SCOTTISH Government plans to pave the way for a public sector bid for ScotRail have been welcomed by Scottish Labour and a group that represents rail passengers.

Rural affairs spokesperson for Scottish Labour, Rhoda Grant, said her party would welcome such a move when the current contract with Abellio ends in 2025, but criticised the SNP Government for it being “a decade too late for Scotland’s rail passengers”.

Railfuture Scotland — a voluntary group that represents rail transport users — said that while they do not have a preference when it comes to private or public ownership, they “cautiously welcome this initiative”.

Transport Secretary Humza Yousaf at the weekend told the Sunday Herald that the Scottish Government was “committed to creating a level playing field for rail franchise in the future”. He added that the Government has narrowed down the options that could take a public sector bid forward when Abellio’s ScotRail contract expires and that he is working with Transport Scotland to gather more evidence, which will allow him to further narrow down the options.

The consideration of “progressive alternatives” that broke from “decades of privatisation dogma” was backed by transport union TSSA.

ScotRail has come in for much criticism in recent times with reports earlier this year that passenger satisfaction had fallen — despite remaining higher than other parts of the UK — due to a number of problems regarding delays and cancellations. Yousaf then apologised to customers for the disruption and ScotRail was fined £483,000 for missing required standards targets.

A passenger compensation scheme was subsequently implemented, which involved a “free week” for season ticket holders, though this led to a dispute as to how it was going to be funded.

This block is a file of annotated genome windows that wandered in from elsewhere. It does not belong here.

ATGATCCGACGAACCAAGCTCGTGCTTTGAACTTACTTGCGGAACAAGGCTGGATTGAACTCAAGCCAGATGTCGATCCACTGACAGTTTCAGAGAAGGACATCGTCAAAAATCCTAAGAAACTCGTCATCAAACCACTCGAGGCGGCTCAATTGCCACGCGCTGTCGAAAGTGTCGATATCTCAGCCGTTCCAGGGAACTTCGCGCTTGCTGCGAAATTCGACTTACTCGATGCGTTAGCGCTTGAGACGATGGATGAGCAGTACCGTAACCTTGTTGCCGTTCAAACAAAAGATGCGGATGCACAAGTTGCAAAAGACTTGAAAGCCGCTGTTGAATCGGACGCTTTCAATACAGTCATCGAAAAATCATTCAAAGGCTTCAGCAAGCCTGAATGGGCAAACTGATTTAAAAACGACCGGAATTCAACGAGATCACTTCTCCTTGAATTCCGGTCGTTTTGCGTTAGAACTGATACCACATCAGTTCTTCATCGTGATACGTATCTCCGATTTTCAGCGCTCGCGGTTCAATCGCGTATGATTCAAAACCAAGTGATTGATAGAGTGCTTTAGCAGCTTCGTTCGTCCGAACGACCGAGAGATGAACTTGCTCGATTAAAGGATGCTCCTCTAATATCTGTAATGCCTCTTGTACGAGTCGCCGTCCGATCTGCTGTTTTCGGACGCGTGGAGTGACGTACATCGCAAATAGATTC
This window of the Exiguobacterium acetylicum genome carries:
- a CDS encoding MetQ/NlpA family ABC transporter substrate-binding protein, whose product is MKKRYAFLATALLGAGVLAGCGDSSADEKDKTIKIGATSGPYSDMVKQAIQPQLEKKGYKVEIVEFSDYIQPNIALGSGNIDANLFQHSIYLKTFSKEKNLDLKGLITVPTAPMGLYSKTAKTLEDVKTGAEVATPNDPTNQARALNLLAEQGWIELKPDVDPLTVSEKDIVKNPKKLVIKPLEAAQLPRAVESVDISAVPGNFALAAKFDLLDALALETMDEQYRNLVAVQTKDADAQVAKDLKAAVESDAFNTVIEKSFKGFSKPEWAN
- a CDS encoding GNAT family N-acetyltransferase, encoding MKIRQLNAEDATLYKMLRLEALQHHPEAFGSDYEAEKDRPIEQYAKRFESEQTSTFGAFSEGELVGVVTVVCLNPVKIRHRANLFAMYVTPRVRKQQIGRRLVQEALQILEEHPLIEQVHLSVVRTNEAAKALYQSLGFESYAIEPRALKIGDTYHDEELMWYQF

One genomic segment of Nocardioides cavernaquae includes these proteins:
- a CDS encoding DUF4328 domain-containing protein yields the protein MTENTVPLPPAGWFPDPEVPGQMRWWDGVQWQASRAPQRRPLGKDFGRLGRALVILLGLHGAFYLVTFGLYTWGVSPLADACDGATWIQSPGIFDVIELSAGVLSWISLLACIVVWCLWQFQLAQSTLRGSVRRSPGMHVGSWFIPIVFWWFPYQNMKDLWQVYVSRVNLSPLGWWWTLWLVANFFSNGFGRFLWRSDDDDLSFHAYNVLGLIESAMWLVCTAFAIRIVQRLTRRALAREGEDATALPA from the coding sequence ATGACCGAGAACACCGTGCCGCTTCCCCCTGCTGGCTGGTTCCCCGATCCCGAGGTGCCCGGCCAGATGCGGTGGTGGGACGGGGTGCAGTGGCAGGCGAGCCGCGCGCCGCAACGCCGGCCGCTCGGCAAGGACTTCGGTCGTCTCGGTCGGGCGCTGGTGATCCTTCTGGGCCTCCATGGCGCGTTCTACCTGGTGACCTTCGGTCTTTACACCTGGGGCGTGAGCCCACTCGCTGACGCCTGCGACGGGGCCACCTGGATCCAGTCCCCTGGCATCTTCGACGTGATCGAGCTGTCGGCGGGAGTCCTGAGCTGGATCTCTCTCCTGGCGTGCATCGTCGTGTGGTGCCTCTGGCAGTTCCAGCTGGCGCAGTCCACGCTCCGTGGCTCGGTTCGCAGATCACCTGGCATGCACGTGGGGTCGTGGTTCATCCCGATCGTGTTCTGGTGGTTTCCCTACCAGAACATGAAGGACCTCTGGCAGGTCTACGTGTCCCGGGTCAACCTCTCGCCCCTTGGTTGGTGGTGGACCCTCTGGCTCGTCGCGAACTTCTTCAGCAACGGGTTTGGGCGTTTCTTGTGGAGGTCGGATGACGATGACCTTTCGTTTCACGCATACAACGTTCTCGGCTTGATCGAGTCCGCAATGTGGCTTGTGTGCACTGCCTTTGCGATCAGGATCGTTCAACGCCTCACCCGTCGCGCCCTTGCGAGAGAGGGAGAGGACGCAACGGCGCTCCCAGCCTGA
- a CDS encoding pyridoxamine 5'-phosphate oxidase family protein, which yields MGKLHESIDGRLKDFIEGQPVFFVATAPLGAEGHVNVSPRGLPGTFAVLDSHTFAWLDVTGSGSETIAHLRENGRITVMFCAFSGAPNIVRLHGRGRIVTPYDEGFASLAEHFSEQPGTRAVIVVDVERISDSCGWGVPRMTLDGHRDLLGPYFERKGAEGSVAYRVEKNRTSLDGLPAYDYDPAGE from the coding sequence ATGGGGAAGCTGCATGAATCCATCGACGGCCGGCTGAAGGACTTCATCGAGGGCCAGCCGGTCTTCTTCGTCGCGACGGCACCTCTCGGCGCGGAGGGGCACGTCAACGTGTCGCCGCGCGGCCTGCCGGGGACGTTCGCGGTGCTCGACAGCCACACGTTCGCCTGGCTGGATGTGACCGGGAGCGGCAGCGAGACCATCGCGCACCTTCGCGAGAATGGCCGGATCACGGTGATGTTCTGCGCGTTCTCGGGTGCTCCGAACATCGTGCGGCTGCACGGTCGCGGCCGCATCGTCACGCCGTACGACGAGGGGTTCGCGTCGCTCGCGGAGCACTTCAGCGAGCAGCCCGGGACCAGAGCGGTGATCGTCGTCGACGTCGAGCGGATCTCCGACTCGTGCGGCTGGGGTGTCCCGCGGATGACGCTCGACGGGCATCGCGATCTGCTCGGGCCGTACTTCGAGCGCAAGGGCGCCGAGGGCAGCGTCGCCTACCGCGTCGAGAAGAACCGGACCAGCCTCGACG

It is believed a number of public bodies are in the running to take over from the Dutch firm, including CalMac Ferries – which appears to be the early front-runner – along with the Transport for Edinburgh group and Strathclyde Partnership for Transport.

The Government could explore options other than a public sector bid, with the creation of a government-owned company or a public-private partnership to take control of the ScotRail franchise also on the table.

Scottish Labour, while welcoming of the move, made it clear that any future move towards a public sector bid may already be too late.

“If the SNP is considering allowing public sector bids for ScotRail, then we would welcome this move,” said Grant.

“However, the reality is this risks being a decade too late for Scotland’s rail passengers — public satisfaction with ScotRail is now at a 14 year low.

“Before awarding the franchise to Abellio, the SNP government could have listened to Labour and the trade unions and waited for the new powers that were being delivered to the Scottish Parliament to bring our railways back into public hands.

“Now, after pressure from Labour and the trade unions, the SNP must follow our lead and pledge to deliver a People’s ScotRail.”

Railfuture Scotland, who campaigns for cheaper, more convenient rail travel and improved infrastructure, also welcomed Yousaf’s calls. They stressed, however, that their aim is to improve rail travel for customers, whether that involves moving closer to nationalisation or not.

“Railfuture Scotland is primarily concerned with bringing about the best possible deal and services for rail users,” a spokesperson said.

“We do not therefore have a particular preference as to whether that should be under private or public ownership. However we cautiously welcome this initiative.

“We might also note that the former British Rail was by no means ideal,” they added, “the public sector is just as capable of propounding dogma as is the private, and that the rail network has actually expanded since privatisation, as well as an increased frequency on some lines.

“Were CalMac to take over Scotrail, care must be taken to avoid the pitfalls of an over-large organisation as existed before, though we would expect as a result to see better co-ordination between trains and boats.”